Still, many parents decide against circumcision for their sons. One of them is Jennifer Holland, 40, of Williamstown, Gloucester County.

As a Christian, Holland said, “the whole idea that God made us broken and we need to fix it — that didn’t sound right to me.”

Holland, an engineer, said she looked into some of the research and didn’t find it compelling enough to perform a procedure on her infant, which she worried might cause him pain. Her son, now 7, has never had a urinary infection and hasn’t been teased by other boys for having a penis that looks different from theirs.

“Just for reference, I think people make an assumption that the people who choose not to [circumcise] are granola-eating hippies. My child is fully vaccinated,” Holland said. “I let him eat Fruit Roll-Ups.”

Two of the Philadelphia region’s leading pediatric urologists agree that while research does show potential health benefits to circumcision, most of those risks can be reduced or even eliminated through steps like practicing safe sex, good hygiene, and vaccinations against HPV.

“Neonatal circumcision does not need to be done to be healthy,” said T. Ernesto Figueroa, pediatric urology division chief for Nemours/Alfred I. duPont Hospital for Children. “Men can live perfectly healthy lives if they’re not circumcised as long as the foreskin is managed and they follow precautions.”

Figueroa said he tries to give parents balanced information and respect their beliefs and preferences.

One concern about circumcision Figueroa said he often needs to address is pain. Measures like local numbing or pain-blocking medication, the presence of a parent, sugar water, and a quiet room are used to make the experience more comfortable.

“When we do that, at least in our experience, three out of four boys sleep through the procedure,” Figueroa said.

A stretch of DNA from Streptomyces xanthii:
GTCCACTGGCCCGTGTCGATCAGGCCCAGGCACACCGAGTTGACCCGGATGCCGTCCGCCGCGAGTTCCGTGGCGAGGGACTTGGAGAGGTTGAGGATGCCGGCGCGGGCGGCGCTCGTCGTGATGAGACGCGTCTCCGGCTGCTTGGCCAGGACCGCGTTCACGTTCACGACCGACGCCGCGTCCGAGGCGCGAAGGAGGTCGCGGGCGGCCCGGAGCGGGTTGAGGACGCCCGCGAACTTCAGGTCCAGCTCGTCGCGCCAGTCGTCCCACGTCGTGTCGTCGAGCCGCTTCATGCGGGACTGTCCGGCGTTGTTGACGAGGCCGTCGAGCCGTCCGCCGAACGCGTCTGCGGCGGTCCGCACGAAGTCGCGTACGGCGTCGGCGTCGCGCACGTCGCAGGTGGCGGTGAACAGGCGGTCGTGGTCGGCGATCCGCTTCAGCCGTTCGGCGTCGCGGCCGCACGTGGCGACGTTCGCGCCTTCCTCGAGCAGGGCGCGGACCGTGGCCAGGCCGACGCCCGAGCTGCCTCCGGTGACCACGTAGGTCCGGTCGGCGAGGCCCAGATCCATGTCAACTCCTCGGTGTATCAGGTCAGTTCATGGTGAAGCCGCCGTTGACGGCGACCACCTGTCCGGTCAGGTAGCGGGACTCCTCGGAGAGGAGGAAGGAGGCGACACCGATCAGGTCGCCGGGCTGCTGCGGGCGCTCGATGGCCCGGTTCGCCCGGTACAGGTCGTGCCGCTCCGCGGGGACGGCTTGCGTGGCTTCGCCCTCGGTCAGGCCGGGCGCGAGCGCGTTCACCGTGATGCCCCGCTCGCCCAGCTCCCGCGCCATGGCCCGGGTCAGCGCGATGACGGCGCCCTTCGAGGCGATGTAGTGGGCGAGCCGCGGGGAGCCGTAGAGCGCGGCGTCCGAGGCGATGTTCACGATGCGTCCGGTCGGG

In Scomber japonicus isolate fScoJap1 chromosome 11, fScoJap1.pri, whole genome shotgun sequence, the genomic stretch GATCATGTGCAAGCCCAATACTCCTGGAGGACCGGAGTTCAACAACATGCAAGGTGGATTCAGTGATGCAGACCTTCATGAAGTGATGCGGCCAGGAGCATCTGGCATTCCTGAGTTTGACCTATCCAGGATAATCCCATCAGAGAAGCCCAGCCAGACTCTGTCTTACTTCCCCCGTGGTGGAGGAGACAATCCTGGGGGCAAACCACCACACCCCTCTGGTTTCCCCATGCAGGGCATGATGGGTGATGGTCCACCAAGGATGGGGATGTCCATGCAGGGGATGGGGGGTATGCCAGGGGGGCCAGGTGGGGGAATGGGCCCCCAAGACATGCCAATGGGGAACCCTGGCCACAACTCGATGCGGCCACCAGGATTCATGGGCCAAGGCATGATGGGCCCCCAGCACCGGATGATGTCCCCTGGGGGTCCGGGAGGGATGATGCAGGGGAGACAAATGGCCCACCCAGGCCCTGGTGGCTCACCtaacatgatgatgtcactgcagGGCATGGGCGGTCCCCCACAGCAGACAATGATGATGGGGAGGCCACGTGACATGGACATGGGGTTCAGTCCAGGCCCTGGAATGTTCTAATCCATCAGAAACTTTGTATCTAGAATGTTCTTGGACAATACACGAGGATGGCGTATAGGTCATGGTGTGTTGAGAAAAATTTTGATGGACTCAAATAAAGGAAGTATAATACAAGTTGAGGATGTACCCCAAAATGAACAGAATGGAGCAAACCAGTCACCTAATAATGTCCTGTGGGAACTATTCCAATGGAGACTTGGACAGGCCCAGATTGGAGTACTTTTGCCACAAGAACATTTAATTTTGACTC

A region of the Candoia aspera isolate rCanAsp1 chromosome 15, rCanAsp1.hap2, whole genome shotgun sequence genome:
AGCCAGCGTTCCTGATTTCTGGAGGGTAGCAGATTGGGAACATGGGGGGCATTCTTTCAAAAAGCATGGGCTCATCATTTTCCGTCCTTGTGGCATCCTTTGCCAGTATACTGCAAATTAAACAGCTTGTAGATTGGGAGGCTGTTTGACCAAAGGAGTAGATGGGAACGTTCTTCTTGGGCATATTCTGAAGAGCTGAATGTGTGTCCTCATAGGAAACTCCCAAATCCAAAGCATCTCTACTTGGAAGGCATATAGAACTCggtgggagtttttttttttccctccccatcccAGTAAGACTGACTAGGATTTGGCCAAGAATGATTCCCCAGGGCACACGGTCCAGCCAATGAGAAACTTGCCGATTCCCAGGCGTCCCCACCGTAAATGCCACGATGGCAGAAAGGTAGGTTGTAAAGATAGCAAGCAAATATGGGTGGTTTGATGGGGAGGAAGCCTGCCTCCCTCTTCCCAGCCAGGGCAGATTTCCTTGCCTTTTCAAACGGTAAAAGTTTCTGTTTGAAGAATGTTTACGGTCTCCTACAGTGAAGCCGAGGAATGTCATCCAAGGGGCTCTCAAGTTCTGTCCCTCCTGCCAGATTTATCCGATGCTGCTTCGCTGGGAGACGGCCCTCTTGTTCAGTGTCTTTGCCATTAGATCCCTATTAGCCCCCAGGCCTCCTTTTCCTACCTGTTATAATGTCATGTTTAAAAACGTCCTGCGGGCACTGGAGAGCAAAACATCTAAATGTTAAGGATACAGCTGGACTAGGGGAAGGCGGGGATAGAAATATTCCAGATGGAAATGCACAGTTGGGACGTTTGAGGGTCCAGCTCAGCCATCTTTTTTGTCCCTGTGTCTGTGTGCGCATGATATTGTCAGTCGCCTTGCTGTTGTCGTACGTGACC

Comfort measures have also been adopted by Abington Hospital, one of the region’s busiest birthing sites, in its Newborn Circumcision Quality Initiative, according to St. Christopher’s Dean, who has been involved in the program’s implementation with his private practice group, Urologists for Children.

Another part of that effort is having newborn circumcisions done only by urologists, he said, to avoid improperly performed procedures.

Dean didn’t discount opponents’ contention that the tissue removed in circumcision can mean the loss of some sexual sensation. However, he added, there is no scientific evidence of widespread sexual dysfunction or sexual dissatisfaction due to circumcisions.

“I think the biggest thing is to give families as much education as they want,” Dean said, “and then make sure, if [circumcision] does get done, that it gets done well.”

Meanwhile, at Open Space Studio in Northern Liberties (1014 N. Marshall St.), opposition to nonconsensual circumcision will be on display through the works of Aiello until June 14.

Aiello, 55, said he was circumcised as an adult to deal with a health need.

“Through my experience, I have realized this is a surgery that can only be done to adults who consent and only for medical reasons,” said Aiello, who considers neonatal circumcision a human-rights violation.

The artist interviewed 50 men to help him inform and create his installation. That experience also inspired him to found Foregen, a medical nonprofit exploring the possibility of regenerating foreskin. That work is still in the early stages, but this month, the outrage of the men he interviewed will be given a voice through art.

Said Aiello: “These men are not alone anymore.”